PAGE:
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Lipids, Lungs, and Livestock: An Exploration of How Omega-3 Fatty Acid-Derived Mediators Impact Airway Inflammation and Carcinogenesis

  • Author(s): Dominguez, Edward C
  • Advisor(s): Talbot, Prue
  • et al.
Creative Commons 'BY' version 4.0 license
Abstract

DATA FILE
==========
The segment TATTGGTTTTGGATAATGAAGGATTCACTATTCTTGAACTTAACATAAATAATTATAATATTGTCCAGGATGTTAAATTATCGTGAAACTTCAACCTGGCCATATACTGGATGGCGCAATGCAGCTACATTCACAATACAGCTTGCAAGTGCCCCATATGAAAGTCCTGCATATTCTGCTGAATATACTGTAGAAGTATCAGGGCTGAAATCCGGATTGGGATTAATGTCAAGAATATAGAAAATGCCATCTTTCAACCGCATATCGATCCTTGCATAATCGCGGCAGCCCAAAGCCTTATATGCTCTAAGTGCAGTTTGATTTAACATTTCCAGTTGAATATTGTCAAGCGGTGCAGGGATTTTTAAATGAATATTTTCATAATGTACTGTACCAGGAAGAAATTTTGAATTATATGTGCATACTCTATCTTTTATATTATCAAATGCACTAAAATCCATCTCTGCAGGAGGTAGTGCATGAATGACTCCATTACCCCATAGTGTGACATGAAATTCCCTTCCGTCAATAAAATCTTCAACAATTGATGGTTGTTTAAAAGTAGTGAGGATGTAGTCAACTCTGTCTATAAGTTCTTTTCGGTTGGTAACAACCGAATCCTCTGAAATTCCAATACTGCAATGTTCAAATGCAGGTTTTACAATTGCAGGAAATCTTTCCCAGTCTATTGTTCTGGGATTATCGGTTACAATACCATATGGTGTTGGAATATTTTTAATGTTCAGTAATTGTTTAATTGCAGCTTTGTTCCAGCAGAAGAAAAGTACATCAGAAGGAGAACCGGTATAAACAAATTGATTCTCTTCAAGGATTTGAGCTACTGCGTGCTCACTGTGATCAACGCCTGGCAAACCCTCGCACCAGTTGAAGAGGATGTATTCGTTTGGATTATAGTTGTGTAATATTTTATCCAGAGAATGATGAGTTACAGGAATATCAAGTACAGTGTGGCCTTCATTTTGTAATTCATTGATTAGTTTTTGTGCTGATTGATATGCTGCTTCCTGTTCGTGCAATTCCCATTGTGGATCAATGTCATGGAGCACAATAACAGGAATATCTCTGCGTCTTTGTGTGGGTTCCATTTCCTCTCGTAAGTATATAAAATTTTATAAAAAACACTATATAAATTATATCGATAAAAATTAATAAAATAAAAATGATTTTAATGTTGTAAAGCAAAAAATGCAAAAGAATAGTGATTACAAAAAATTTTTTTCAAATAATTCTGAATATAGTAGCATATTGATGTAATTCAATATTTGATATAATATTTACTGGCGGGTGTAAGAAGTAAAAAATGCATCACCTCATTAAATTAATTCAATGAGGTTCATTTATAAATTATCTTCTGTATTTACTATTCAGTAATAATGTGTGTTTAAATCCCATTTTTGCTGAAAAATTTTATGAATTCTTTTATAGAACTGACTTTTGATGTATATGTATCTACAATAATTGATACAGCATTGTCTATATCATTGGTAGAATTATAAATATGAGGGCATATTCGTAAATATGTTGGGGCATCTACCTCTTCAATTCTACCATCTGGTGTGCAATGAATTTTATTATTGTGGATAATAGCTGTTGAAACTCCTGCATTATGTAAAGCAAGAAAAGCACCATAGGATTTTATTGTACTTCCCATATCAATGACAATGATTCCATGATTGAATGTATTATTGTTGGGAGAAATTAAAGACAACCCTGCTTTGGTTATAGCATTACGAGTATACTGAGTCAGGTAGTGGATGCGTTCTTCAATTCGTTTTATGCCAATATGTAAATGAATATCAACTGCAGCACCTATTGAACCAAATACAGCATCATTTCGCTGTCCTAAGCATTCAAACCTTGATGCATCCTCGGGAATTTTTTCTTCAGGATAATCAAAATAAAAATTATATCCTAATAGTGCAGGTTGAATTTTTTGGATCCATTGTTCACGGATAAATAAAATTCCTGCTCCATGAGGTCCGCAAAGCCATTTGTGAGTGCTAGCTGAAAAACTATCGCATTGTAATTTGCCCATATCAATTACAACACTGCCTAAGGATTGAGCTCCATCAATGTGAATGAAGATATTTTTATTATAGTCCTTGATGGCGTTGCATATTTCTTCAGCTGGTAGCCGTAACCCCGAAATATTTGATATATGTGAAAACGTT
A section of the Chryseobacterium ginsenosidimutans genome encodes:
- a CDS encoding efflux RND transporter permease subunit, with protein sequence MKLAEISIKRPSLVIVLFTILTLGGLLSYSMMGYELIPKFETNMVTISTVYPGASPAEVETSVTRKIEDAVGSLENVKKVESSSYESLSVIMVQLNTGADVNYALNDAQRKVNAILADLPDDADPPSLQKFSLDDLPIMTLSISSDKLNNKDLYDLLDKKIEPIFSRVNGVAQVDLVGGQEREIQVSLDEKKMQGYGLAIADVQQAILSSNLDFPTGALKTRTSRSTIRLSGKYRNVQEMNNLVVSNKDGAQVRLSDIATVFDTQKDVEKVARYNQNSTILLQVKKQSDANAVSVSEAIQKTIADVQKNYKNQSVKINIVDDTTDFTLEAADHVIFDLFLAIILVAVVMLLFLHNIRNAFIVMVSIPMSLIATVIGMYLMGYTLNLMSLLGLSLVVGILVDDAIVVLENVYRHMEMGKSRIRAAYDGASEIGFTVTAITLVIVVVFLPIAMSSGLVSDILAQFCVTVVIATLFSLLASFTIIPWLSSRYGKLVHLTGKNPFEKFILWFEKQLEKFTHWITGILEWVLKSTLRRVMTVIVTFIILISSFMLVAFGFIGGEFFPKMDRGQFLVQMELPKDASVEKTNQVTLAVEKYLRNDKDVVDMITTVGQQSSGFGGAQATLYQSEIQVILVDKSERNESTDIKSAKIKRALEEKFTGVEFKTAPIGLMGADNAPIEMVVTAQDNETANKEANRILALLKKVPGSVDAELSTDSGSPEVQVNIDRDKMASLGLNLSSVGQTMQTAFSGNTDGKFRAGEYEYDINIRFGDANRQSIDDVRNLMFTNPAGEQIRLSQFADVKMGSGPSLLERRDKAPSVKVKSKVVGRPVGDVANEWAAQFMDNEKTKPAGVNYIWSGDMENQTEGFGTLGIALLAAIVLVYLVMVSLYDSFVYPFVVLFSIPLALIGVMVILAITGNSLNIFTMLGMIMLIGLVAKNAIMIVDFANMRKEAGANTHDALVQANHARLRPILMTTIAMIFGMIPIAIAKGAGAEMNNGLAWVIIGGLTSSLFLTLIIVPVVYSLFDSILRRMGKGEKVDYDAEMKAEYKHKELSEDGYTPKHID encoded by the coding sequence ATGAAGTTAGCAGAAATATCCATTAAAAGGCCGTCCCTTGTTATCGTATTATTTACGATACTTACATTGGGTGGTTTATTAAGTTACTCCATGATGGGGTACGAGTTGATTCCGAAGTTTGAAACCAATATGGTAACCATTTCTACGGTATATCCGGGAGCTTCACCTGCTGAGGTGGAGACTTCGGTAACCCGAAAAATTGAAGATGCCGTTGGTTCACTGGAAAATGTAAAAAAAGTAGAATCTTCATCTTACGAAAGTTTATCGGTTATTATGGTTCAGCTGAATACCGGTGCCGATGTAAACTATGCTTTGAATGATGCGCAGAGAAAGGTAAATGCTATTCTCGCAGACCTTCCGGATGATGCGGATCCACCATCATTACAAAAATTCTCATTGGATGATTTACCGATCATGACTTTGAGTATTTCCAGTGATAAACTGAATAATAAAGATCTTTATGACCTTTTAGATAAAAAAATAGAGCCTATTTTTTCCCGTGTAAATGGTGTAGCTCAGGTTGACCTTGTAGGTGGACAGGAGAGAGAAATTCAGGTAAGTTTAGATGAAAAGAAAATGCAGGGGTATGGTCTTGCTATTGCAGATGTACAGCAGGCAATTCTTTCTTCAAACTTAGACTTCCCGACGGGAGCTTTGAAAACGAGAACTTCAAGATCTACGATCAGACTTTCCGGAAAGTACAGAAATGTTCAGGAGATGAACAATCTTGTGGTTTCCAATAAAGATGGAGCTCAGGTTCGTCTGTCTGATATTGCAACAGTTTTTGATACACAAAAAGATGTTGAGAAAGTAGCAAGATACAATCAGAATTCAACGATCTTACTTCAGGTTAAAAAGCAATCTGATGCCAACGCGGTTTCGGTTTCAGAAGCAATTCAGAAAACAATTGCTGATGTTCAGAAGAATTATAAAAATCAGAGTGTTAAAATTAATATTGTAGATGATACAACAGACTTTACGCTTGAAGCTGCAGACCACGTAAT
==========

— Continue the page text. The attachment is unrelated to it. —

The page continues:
Exposure to agricultural organic dusts have been well-documented to increase the risk of acute and chronic lung disease among individuals working in the farming and livestock industries. Particulates in organic dust, as well as gaseous compounds in some environments, are what contribute to the lung inflammation elicited upon exposure. As individuals in these industries are exposed to longer durations of agricultural organic dust, the risk increases for the development of chronic lung diseases, such as bronchitis, COPD, and cancer. In addition, these food deserts face restricted access to healthier dietary selections which can be directly correlated to their occupation and lower socioeconomic status. Although the farming industries have access to personal protective equipment, such as masks and ventilators to protect against exposures to dust, they are not always used and as such, additional intervention strategies to protect against these exposures are needed. Omega-3 polyunsaturated fatty acids, such as docosahexaenoic acid (DHA), and their corresponding bioactive-lipid mediators, including resolvin D1 (RvD1), have been shown in the literature to elicit anti-inflammatory and pro-resolving properties making them a unique choice as a therapeutic strategy. The work presented in this dissertation identified the use of a DHA-rich diet as an effective intervention strategy to preemptively dampen a single dust-induced intranasal challenge in mice, providing evidence that dietary supplementation with omega-3 fatty acids is efficient for mitigating the acute inflammatory effects associated with agricultural organic dust exposure. Furthermore, we present data supporting the hypothesis that chronic exposure to agricultural organic dust enhances lung carcinogenesis in mice as well as promotes metastatic properties including epithelial to mesenchymal transition within human lung adenocarcinoma cells. Moreover, this project provides evidence for the therapeutic use of RvD1’s synthetic epimer, aspirin-triggered resolvin D1, for mitigating chronic lung inflammatory responses induced by organic dust. These outcomes are evidenced by reduced leukocyte recruitment, altered oxylipin levels in the lungs, and dampened lung tissue histopathology. Overall, the data presented in this dissertation support the use of omega-3 fatty acid dietary supplementation and administration of their bioactive lipid mediators as potential therapeutic intervention strategies for alleviating the negative acute and chronic lung inflammatory effects of agricultural organic dust exposure among livestock and other farming occupations.

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